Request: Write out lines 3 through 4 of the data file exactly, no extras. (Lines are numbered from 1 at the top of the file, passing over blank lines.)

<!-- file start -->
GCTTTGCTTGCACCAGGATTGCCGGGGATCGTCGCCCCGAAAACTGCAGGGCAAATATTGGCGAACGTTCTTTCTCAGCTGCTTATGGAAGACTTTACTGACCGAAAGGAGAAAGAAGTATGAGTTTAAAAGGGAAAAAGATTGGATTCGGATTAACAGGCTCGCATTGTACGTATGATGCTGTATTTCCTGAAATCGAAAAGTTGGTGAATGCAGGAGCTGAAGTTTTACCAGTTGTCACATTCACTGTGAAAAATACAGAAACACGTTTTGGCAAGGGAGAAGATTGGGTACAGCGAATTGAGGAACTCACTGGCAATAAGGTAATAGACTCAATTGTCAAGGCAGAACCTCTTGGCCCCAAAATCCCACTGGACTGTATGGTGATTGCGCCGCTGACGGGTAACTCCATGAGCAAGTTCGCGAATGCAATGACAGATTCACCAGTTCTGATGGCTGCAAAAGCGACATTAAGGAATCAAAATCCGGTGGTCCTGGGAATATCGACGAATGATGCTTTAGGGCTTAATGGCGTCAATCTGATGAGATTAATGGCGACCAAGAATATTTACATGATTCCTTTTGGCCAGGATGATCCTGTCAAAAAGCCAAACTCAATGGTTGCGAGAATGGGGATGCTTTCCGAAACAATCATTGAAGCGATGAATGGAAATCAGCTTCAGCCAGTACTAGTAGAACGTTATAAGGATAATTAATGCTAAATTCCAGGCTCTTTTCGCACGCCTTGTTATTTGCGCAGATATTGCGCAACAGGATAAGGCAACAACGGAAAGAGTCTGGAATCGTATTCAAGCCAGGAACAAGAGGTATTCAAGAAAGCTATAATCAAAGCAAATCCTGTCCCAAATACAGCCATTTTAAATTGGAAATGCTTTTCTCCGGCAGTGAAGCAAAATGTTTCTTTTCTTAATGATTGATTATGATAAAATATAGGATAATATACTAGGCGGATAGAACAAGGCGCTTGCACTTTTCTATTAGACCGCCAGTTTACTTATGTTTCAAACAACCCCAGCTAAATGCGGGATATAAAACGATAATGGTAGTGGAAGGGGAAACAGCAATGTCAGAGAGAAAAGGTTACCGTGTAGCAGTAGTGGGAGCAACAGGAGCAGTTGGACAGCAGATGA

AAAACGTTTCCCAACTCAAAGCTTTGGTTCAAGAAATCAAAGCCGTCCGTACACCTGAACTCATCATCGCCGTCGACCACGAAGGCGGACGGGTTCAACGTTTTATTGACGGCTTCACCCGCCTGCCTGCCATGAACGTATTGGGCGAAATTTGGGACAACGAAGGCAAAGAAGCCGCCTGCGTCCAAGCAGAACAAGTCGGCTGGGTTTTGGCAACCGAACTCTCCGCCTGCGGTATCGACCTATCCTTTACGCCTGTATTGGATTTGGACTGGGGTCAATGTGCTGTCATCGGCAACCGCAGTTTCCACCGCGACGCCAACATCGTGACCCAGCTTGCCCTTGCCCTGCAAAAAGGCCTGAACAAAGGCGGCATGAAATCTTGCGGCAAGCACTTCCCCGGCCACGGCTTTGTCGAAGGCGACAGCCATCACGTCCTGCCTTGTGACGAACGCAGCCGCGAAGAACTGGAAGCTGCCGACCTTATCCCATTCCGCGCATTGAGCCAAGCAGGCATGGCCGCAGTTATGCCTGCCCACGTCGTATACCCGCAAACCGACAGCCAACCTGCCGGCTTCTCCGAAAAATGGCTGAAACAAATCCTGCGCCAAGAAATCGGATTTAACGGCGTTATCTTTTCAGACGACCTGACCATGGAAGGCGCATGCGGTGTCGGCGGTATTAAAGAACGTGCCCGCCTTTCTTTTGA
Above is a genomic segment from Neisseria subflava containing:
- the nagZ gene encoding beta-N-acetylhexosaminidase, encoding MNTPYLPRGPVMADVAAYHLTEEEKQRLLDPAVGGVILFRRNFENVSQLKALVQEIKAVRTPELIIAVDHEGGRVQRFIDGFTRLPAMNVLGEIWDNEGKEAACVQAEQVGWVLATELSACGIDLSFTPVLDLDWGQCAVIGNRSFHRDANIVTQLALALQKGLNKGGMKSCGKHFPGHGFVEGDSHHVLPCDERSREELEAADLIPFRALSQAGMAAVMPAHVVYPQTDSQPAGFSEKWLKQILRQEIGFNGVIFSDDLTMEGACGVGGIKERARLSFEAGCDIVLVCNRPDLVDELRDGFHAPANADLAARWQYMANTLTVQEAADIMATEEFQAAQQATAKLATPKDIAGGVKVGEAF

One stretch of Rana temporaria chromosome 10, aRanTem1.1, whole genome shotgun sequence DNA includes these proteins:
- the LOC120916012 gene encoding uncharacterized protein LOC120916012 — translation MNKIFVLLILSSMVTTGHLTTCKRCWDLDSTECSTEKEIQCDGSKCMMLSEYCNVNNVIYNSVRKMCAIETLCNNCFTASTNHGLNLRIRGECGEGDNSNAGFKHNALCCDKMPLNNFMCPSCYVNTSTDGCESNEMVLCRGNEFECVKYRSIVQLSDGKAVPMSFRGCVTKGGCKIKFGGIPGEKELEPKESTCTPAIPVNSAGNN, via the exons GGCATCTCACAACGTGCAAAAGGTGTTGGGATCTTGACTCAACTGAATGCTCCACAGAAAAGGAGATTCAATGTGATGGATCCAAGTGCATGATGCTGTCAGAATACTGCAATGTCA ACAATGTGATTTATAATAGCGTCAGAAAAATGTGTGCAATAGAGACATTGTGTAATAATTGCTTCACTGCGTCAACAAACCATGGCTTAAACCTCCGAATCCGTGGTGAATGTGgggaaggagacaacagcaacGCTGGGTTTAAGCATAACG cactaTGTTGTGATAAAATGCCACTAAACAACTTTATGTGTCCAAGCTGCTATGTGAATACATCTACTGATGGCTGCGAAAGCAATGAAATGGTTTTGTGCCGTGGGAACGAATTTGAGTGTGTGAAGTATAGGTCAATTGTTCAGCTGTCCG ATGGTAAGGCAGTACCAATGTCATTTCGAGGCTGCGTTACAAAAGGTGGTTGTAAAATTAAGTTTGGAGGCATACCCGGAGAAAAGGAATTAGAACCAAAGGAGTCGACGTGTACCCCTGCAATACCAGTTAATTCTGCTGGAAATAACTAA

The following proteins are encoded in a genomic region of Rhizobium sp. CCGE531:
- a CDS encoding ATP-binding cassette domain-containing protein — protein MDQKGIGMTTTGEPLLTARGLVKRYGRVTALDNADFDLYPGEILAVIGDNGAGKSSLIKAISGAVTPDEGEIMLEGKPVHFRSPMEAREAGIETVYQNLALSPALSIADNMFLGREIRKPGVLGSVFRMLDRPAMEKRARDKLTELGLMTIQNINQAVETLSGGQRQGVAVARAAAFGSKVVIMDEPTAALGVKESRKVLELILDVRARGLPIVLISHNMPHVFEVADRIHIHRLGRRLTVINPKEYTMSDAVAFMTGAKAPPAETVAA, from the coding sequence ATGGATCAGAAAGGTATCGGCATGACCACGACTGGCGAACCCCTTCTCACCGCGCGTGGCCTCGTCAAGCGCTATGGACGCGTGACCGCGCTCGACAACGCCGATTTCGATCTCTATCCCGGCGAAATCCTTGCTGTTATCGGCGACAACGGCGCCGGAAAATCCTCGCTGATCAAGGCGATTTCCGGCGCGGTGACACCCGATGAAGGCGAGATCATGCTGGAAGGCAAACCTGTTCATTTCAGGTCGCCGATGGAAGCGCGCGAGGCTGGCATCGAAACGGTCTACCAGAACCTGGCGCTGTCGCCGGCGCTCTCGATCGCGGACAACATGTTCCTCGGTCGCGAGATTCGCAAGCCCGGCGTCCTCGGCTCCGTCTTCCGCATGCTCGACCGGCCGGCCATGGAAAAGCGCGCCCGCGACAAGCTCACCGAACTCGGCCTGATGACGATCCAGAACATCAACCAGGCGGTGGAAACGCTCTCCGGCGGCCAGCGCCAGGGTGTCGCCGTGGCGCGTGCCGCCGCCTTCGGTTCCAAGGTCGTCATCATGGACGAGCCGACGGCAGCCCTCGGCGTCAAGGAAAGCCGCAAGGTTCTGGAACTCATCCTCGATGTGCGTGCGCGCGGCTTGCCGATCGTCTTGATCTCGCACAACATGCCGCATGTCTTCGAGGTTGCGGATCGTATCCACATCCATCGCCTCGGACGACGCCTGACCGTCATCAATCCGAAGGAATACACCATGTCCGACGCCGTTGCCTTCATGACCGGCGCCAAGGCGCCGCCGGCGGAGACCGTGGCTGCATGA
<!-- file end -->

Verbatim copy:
Above is a genomic segment from Neisseria subflava containing:
- the nagZ gene encoding beta-N-acetylhexosaminidase, encoding MNTPYLPRGPVMADVAAYHLTEEEKQRLLDPAVGGVILFRRNFENVSQLKALVQEIKAVRTPELIIAVDHEGGRVQRFIDGFTRLPAMNVLGEIWDNEGKEAACVQAEQVGWVLATELSACGIDLSFTPVLDLDWGQCAVIGNRSFHRDANIVTQLALALQKGLNKGGMKSCGKHFPGHGFVEGDSHHVLPCDERSREELEAADLIPFRALSQAGMAAVMPAHVVYPQTDSQPAGFSEKWLKQILRQEIGFNGVIFSDDLTMEGACGVGGIKERARLSFEAGCDIVLVCNRPDLVDELRDGFHAPANADLAARWQYMANTLTVQEAADIMATEEFQAAQQATAKLATPKDIAGGVKVGEAF